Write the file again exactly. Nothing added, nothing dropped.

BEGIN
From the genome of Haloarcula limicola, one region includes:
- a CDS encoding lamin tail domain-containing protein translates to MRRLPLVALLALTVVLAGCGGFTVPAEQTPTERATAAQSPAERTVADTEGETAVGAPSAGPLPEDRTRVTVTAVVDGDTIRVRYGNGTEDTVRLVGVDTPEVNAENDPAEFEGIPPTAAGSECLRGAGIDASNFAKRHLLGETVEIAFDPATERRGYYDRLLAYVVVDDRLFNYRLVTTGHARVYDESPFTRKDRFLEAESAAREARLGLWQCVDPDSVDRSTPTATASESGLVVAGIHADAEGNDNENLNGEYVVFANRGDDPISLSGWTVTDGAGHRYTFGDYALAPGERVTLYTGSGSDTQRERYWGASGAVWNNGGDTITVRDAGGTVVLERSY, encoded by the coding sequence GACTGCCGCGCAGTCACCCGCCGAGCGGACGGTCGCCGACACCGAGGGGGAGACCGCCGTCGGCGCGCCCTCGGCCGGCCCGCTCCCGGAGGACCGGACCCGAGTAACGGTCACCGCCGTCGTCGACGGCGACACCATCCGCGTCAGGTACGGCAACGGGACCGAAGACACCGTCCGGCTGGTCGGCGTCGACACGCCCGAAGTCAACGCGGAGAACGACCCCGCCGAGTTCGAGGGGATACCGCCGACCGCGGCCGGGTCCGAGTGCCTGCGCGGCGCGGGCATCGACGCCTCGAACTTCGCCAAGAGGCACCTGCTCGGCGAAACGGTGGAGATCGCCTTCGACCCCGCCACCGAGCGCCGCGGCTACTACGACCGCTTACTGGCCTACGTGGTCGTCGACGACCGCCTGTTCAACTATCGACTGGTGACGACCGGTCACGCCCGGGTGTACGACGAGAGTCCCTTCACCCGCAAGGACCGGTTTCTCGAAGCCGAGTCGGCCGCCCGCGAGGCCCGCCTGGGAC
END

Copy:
From the genome of Haloarcula limicola, one region includes:
- a CDS encoding lamin tail domain-containing protein translates to MRRLPLVALLALTVVLAGCGGFTVPAEQTPTERATAAQSPAERTVADTEGETAVGAPSAGPLPEDRTRVTVTAVVDGDTIRVRYGNGTEDTVRLVGVDTPEVNAENDPAEFEGIPPTAAGSECLRGAGIDASNFAKRHLLGETVEIAFDPATERRGYYDRLLAYVVVDDRLFNYRLVTTGHARVYDESPFTRKDRFLEAESAAREARLGLWQCVDPDSVDRSTPTATASESGLVVAGIHADAEGNDNENLNGEYVVFANRGDDPISLSGWTVTDGAGHRYTFGDYALAPGERVTLYTGSGSDTQRERYWGASGAVWNNGGDTITVRDAGGTVVLERSY, encoded by the coding sequence GACTGCCGCGCAGTCACCCGCCGAGCGGACGGTCGCCGACACCGAGGGGGAGACCGCCGTCGGCGCGCCCTCGGCCGGCCCGCTCCCGGAGGACCGGACCCGAGTAACGGTCACCGCCGTCGTCGACGGCGACACCATCCGCGTCAGGTACGGCAACGGGACCGAAGACACCGTCCGGCTGGTCGGCGTCGACACGCCCGAAGTCAACGCGGAGAACGACCCCGCCGAGTTCGAGGGGATACCGCCGACCGCGGCCGGGTCCGAGTGCCTGCGCGGCGCGGGCATCGACGCCTCGAACTTCGCCAAGAGGCACCTGCTCGGCGAAACGGTGGAGATCGCCTTCGACCCCGCCACCGAGCGCCGCGGCTACTACGACCGCTTACTGGCCTACGTGGTCGTCGACGACCGCCTGTTCAACTATCGACTGGTGACGACCGGTCACGCCCGGGTGTACGACGAGAGTCCCTTCACCCGCAAGGACCGGTTTCTCGAAGCCGAGTCGGCCGCCCGCGAGGCCCGCCTGGGAC